A marketer’s job is to make it easy for buyers to buy. As a result, marketers know content is the biggest thing representing products in the digital channels and 'Content is King' has been a mantra since the early years of e-commerce. To a large extent, this is still true, and your customer's expectations of product content are higher than ever. Content needs to be engaging, descriptive, accurate and exciting, but without context, it may not be relevant. And relevance is what helps customers make buying decisions.
Chris Anderson, the author of The Long Tail, wrote, "In a world of infinite choice, context—not content—is king," and I have to agree. Even the best content in the world fails if it is created and disseminated without consideration of the context surrounding it and the buyer's situation. If the context is wrong, the content is rarely relevant.
What does context mean for e-commerce and the customer? It depends on the product category and the customer's situation. For a customer who needs to buy a spare part for a car, the context is the make, model, year, and trim of the 'vehicle,' together with the placement of the part. For customers looking for a new sofa, the context is the living room, so 'shop the room' becomes an excellent tool for them in their buying journey. A customer with a new mobile phone that wants to buy an accessory wants to be guided to products that are compatible with their 'device.' Even though you might not be selling 'rooms,' 'vehicles,' and 'devices,' you need to connect these merchandizing objects to your product content to create context and relevancy.
According to an article by McKinsey, making the digital journey relevant is more significant than ever. Context can also vary even when shopping for the same product. Customers may look for backup parts for a product they already own, or others may want to purchase accessories for an existing product. Both sets of customers might end up buying the same product, but they are entering the buying journey differently, and that is impacted by their needs.
However, both want a frictionless, individualized, problem-solving experience. Relevancy is crucial to provide that and to enable them to make a buying decision. This is especially true in the micro-moments where they seek instant gratification or quick solutions to their problems. Product content must be immediately available and suitable for each situation to be relevant to the buyer.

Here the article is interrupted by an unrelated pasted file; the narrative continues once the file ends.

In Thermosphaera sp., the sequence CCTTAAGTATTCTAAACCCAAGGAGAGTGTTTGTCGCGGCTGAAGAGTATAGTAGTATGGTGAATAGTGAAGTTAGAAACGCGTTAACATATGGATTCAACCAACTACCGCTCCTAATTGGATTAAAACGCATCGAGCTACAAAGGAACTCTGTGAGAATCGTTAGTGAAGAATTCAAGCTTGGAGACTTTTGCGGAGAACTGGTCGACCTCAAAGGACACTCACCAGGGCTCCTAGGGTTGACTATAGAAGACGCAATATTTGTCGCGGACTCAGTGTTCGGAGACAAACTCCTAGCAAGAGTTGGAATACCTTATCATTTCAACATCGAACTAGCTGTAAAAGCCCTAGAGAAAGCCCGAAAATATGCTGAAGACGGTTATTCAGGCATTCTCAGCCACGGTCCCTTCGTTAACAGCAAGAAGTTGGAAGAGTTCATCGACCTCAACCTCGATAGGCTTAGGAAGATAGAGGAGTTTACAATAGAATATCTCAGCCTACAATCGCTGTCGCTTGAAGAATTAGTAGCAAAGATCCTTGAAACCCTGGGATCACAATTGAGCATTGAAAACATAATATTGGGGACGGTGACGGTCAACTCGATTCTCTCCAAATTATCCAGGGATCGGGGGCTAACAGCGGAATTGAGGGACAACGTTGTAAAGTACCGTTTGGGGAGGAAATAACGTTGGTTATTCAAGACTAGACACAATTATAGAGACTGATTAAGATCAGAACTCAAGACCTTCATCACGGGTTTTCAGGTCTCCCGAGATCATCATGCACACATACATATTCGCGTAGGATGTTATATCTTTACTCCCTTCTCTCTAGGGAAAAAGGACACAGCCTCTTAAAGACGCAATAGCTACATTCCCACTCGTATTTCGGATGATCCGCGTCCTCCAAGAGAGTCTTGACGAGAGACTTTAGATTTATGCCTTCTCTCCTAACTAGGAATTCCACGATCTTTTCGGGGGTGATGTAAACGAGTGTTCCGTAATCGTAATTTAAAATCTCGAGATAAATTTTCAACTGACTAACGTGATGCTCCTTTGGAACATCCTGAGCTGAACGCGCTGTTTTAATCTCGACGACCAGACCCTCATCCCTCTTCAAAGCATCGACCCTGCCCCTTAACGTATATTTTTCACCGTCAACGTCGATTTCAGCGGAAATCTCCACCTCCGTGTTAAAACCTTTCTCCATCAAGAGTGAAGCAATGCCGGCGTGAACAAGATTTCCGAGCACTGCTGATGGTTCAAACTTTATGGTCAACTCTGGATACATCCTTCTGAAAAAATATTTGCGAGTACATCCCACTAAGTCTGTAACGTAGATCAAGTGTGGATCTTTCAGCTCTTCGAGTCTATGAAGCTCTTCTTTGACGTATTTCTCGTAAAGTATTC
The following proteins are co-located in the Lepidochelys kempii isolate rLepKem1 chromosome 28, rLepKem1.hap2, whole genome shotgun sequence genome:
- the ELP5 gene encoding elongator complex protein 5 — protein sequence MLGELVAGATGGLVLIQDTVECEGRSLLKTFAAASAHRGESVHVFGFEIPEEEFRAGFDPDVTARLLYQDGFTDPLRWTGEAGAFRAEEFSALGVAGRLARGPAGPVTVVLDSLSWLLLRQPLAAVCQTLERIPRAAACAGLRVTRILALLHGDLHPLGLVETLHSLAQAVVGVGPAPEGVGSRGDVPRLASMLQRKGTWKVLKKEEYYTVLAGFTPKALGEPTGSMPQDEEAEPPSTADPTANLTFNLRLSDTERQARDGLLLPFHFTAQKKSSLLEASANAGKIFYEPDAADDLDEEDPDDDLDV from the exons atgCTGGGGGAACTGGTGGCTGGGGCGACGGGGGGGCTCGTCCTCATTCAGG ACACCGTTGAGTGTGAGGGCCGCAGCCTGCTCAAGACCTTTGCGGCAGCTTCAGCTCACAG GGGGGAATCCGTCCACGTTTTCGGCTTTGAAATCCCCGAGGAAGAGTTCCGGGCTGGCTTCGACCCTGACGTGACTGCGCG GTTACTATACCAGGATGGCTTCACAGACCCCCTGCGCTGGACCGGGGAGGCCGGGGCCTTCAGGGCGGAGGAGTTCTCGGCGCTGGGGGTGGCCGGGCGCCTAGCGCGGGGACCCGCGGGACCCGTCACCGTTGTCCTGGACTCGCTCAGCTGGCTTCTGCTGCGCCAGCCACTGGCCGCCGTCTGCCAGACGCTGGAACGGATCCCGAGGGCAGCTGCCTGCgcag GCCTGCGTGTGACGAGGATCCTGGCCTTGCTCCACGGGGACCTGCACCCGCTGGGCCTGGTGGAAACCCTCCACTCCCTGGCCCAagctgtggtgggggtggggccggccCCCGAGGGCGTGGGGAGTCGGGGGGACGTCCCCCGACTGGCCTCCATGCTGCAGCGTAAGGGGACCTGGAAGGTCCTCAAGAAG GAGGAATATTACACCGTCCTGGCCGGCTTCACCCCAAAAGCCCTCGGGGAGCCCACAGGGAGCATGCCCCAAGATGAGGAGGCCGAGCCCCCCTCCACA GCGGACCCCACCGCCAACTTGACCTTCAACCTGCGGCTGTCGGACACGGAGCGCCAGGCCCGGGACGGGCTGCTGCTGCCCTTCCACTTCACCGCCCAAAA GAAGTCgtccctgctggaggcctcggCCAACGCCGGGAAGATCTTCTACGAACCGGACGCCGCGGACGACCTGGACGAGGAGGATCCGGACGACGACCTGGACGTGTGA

The product experience is all you have in the digital channels, and that experience can never be great without relevance. Merchandizing objects like 'room,' 'look,' 'device,' and 'vehicle' are vital to making it easier for your buyers to buy and for you to sell more products. Don't waste time and resources on e-commerce solutions that aren't designed to make it easy and efficient to create contextual product experiences for your customers.
Otherwise, they won’t be your customers, and you’ve wasted valuable resources.
Learn more about why context matters via the infographic, State of B2B e-commerce.
Erika Goldwater, B2B marketer
Erika Goldwater is a B2B marketer with almost 20 years of experience in demand generation, public relations and global events. She creates marketing that drives revenue. Goldwater is a CIPP/US and has been consulting for leading SaaS organizations including Protagonist, Leadspace, Eloqua and ANNUITAS, a demand generation strategy consulting organization.
It has been a few years since Forrester suggested that digital commerce vendors implement “Customer Experience Management” (CXM) which they defined as:
“A solution that enables the management and delivery of dynamic, targeted, consistent content, offers, products, and service interactions across digitally enabled consumer touchpoints.”
Because CXM encompasses all touchpoints across the customer journey, it is essentially a wrapper for any and all platforms that contribute to delivering a great customer experience:
At inRiver we recognize the importance of all of these platforms and, indeed, partner with many providers of these solutions. However, naturally we believe that the cornerstone of providing CXM is product experience management which is delivered via great product information.
Product Experience Management